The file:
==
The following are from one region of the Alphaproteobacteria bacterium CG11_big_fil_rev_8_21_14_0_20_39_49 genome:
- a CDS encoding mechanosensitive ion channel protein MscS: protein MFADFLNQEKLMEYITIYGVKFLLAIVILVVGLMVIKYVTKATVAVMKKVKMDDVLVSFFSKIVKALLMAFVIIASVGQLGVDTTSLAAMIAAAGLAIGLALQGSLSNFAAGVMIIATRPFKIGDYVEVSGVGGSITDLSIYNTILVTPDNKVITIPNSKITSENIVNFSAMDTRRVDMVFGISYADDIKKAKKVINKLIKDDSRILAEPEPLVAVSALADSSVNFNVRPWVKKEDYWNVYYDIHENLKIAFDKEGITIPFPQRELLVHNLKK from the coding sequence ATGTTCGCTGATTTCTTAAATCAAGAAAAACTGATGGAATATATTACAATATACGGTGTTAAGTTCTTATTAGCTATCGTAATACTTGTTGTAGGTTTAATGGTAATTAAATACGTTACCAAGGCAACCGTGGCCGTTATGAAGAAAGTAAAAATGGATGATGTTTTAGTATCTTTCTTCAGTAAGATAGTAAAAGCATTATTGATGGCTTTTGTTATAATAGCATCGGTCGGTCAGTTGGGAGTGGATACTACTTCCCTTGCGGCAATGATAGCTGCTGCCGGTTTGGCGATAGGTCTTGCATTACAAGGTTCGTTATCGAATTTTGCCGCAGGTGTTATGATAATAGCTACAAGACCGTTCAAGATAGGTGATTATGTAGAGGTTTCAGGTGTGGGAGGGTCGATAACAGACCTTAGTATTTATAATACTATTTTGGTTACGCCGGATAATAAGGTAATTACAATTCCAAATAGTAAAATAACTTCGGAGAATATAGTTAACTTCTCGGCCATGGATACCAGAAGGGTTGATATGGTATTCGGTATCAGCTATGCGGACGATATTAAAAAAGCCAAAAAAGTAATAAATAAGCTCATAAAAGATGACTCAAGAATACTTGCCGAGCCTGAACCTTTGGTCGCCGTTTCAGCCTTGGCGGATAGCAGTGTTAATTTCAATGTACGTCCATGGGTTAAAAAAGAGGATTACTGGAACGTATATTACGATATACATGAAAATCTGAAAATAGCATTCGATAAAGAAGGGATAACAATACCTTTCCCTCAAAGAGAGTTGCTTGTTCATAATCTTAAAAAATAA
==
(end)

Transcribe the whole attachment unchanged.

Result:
The following are from one region of the Alphaproteobacteria bacterium CG11_big_fil_rev_8_21_14_0_20_39_49 genome:
- a CDS encoding mechanosensitive ion channel protein MscS: protein MFADFLNQEKLMEYITIYGVKFLLAIVILVVGLMVIKYVTKATVAVMKKVKMDDVLVSFFSKIVKALLMAFVIIASVGQLGVDTTSLAAMIAAAGLAIGLALQGSLSNFAAGVMIIATRPFKIGDYVEVSGVGGSITDLSIYNTILVTPDNKVITIPNSKITSENIVNFSAMDTRRVDMVFGISYADDIKKAKKVINKLIKDDSRILAEPEPLVAVSALADSSVNFNVRPWVKKEDYWNVYYDIHENLKIAFDKEGITIPFPQRELLVHNLKK from the coding sequence ATGTTCGCTGATTTCTTAAATCAAGAAAAACTGATGGAATATATTACAATATACGGTGTTAAGTTCTTATTAGCTATCGTAATACTTGTTGTAGGTTTAATGGTAATTAAATACGTTACCAAGGCAACCGTGGCCGTTATGAAGAAAGTAAAAATGGATGATGTTTTAGTATCTTTCTTCAGTAAGATAGTAAAAGCATTATTGATGGCTTTTGTTATAATAGCATCGGTCGGTCAGTTGGGAGTGGATACTACTTCCCTTGCGGCAATGATAGCTGCTGCCGGTTTGGCGATAGGTCTTGCATTACAAGGTTCGTTATCGAATTTTGCCGCAGGTGTTATGATAATAGCTACAAGACCGTTCAAGATAGGTGATTATGTAGAGGTTTCAGGTGTGGGAGGGTCGATAACAGACCTTAGTATTTATAATACTATTTTGGTTACGCCGGATAATAAGGTAATTACAATTCCAAATAGTAAAATAACTTCGGAGAATATAGTTAACTTCTCGGCCATGGATACCAGAAGGGTTGATATGGTATTCGGTATCAGCTATGCGGACGATATTAAAAAAGCCAAAAAAGTAATAAATAAGCTCATAAAAGATGACTCAAGAATACTTGCCGAGCCTGAACCTTTGGTCGCCGTTTCAGCCTTGGCGGATAGCAGTGTTAATTTCAATGTACGTCCATGGGTTAAAAAAGAGGATTACTGGAACGTATATTACGATATACATGAAAATCTGAAAATAGCATTCGATAAAGAAGGGATAACAATACCTTTCCCTCAAAGAGAGTTGCTTGTTCATAATCTTAAAAAATAA